I hope Salt Years will encompass my personal, colorful experiences exposed—very physical and visual. Texts, which I have been longing for, take a close and thorough look at several aspects. This kind of attention to a specific site for 15 hard years is a labor of love that an exhibition may sometimes hide and institutions may not dare/care enough to get involved with.
Remember Francois Truffaut’s film The 400 Blows? I came to the sea to “rest my case” and there I found no rest, but a treasure for a studio—my case exactly. I hope that Salt Years will offer insights and a better understanding of the beautiful work process. Also, for me the book is a diary. Diaries are especially needed by those contending with the idea of home, walls, institutions—a book is a layered creation which is a time map, a weight, an experience which captures time in a very good way. It is also an object and still the best way to crystallize ideas, celebrate partnerships, cherish memories, and discover the behind the scenes and experiments which were not at all super successful.
What was the first artwork you produced in the Dead Sea?
After spending some years working and passing by the British, French, Berlin, New York art worlds, on the move, hardly affording a house—let alone a studio—in 2003 my mother died. I had just been commissioned to do a large show in the Tel Aviv Museum in an autonomous pavilion called the Helena Rubinstein Pavilion—donated to the young city of Tel Aviv by Rubinstein in the mid 60’s.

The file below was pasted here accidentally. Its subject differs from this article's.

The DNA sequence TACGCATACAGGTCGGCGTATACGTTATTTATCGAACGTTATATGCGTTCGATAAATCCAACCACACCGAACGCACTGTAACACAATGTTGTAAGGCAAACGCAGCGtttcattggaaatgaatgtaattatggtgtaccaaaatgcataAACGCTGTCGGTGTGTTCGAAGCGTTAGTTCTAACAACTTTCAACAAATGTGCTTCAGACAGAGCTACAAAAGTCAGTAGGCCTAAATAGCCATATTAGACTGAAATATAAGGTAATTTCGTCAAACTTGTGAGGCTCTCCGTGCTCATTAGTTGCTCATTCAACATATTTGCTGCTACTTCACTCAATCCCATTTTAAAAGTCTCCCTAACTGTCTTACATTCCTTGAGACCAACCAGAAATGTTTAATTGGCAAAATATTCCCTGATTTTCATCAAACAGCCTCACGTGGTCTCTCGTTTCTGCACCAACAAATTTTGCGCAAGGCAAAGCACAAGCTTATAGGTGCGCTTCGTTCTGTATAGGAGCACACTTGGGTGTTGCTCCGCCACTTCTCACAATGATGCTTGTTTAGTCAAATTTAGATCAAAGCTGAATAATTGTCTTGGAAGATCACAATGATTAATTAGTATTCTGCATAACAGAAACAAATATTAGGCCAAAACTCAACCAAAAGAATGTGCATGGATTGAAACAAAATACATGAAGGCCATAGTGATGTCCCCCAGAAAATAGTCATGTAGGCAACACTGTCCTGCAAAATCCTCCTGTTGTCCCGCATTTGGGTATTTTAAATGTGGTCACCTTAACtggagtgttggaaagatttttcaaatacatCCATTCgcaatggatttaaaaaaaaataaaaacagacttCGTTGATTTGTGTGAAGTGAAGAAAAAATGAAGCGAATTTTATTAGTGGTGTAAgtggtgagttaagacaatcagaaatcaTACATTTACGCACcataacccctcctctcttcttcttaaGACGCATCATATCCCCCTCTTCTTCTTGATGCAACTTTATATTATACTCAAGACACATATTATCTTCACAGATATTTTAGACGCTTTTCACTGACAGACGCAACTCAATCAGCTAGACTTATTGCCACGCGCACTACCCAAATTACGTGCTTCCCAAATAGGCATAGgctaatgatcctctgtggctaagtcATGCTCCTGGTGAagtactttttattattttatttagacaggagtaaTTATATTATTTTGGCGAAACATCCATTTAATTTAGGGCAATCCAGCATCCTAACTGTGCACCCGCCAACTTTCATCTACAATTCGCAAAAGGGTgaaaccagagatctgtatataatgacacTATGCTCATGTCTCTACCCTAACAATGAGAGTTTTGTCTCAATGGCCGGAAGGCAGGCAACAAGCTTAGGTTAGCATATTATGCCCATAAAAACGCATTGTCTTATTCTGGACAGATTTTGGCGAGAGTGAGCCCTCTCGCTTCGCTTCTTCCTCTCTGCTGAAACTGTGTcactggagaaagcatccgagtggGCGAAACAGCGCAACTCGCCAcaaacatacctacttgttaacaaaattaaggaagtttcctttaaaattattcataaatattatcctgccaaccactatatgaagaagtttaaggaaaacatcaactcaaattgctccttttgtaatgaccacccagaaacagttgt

My work at the Dead Sea started in this show which was called The Endless Solution; My first, and most well-known video works, were made for this exhibition; DeadSee, Dancing for Maya, Standing on a Watermelon, Under the Dead Sea—and I started working with crystals and learning what the “rules of the shore” were in this rediscovered ex-territory.As a site-specific artist, trying to somewhat ignore the anecdotal mundane reality and facts, I think due to the death of my mother, I started my journey to the “Red Rock” [Petra, Jordan] by reading and translating into drawings my experience of the Judea, Arava, and Negev desserts in combination with the life story of Helena [of Troy + Mrs.]. Anti-Aging, and in parallel to my mother’s legacy (post-World War II immigrant to Israel via being born in London, daughter of Viennese intellectuals, refugees, who stayed to live in, and died in London).
My experience was formulated while taking into account all of these revelations and many more—I saw no other way: it was Tel Aviv which needed to be ‘woken up’ to my storytelling so that I could free fall into this very real ‘hole’ [rift valley] in time: my memories were so different than what Tel Avivian’s were trying to do and be. Rather than rotating around the sun: I asked the sun to rotate around “The Desert,” planet Jerusalem, the hole.
In 2016, your work Salt Bride received an incredible amount of attention. What do you think it was about that piece in particular that captured the public’s imagination?
That a bride can be from salt and not from sugar. That the past can be transformed so drastically and nature so healing. That a place writes your identity so boldly in this area…
Is Salt Years an end to your installations in the Dead Sea or just the beginning of a new chapter?
Beginning of a new chapter!
Still fascinated, I hope to turn a new page in my work-life after publishing Salt Years. My new video scripts and performances, all my proposals, are involved to some extent with the Dead Sea and also with the ecological concerns, I want to help make big changes happen. I want to be able to grow!